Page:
Friday, July 08, 2011

What's Your Special Sauce?


How the Internet is Diminishing the Value of Higher Education

James Brewer with some thoughts that should be troubling to educators. Why I'm Not Majoring In Computer Science. This is something that has been on my mind for a few years. I ask educators - "What's your special sauce?" - meaning what do you do that makes coming to your class or taking your program valuable? If I can learn enough HTML from YouTube, why do I need to take a web development course? If the the Internet knows more about AJAX than my instructor, why do I need an instructor?

I consider hacking on cool software projects to be the most awesome thing in the world. With that said, you should know that I'm not a computer science major. In fact, I decided that I want to study applied mathematics during my time at university. Why? Well, to put it simply, I can teach myself computer science easier than I can teach myself math and I think math is absolutely fascinating.

Now, just so nobody gets the wrong idea, I'm not saying that majoring in computer science is a waste of time. On the contrary, I had always planned on majoring in CS, but after realizing that I also love math, I changed my mind. Computer science is a great subject with a lot of really cool applications, but so is math. The difference is that I consider math to be a lot more difficult to teach oneself.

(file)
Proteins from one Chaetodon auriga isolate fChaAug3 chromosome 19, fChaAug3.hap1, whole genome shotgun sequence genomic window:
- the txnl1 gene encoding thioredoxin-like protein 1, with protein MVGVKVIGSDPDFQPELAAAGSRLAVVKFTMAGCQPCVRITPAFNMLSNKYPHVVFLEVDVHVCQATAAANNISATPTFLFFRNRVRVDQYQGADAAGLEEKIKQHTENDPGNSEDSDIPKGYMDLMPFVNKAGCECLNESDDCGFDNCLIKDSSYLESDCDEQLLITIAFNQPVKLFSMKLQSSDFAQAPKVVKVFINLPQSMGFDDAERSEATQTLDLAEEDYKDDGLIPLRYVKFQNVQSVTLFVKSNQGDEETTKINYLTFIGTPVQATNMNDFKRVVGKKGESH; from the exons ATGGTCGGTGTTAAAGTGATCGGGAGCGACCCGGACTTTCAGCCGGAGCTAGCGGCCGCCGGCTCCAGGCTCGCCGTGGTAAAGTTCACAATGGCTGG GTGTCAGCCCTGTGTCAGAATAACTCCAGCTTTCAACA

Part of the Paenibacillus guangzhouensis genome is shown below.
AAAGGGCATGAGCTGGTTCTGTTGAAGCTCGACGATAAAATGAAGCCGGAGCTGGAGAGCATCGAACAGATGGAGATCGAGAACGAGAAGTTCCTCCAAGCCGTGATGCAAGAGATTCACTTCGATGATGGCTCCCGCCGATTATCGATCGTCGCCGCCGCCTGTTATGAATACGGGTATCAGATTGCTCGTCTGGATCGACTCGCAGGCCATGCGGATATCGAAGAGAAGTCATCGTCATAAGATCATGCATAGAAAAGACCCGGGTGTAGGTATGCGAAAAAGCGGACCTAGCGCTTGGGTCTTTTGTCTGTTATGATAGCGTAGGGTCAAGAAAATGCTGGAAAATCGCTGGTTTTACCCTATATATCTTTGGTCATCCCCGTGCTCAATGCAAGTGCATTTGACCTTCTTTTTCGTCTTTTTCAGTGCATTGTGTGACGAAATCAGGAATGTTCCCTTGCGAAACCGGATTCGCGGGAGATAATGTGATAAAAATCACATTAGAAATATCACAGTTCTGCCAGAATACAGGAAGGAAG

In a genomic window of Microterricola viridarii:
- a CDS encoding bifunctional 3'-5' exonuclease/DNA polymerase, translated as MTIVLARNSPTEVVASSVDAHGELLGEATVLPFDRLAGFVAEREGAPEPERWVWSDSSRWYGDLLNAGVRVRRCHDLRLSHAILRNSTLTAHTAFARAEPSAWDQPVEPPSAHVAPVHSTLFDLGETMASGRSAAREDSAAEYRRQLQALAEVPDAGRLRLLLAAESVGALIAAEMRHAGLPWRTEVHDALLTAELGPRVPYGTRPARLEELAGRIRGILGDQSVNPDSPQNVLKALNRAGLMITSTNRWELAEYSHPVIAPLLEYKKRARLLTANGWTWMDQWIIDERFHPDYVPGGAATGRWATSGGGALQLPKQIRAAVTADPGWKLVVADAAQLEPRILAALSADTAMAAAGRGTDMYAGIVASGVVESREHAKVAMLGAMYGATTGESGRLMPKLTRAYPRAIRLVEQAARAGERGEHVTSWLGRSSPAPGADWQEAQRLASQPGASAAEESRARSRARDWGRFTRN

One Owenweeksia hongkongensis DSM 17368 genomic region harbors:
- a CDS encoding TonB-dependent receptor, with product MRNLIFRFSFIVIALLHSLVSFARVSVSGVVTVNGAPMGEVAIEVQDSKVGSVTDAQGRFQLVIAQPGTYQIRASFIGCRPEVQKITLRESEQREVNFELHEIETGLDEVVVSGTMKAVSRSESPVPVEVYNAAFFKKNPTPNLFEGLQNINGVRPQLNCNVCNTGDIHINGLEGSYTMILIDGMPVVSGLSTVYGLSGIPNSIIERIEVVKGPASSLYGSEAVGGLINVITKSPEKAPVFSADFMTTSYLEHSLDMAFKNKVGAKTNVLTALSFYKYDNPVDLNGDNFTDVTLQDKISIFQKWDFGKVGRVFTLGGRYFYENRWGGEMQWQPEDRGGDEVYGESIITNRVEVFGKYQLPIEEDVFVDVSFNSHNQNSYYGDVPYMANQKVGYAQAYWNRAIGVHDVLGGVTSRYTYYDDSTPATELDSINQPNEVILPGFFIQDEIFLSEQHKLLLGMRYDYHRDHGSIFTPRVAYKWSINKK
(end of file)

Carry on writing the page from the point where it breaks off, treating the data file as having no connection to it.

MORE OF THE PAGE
The Great Thing About Programming

The great thing about programming is that there is an overabundance of material available on the Internet that you can use to teach yourself anything you want to know. Also, programming languages and frameworks come with some of the best documentation that you could ask for. If you want to learn how to program, you can do so without ever leaving your computer screen.

Math, on the other hand, is more difficult to learn (at least in my opinion). Of course you can learn math via the Internet as well, but there just aren't as many resources. This lack of resources makes for quite the learning curve.  


Having a degree in computer science will teach you things that will be useful as a programmer, but simply having the degree won't make you any better or any worse than someone who doesn't.

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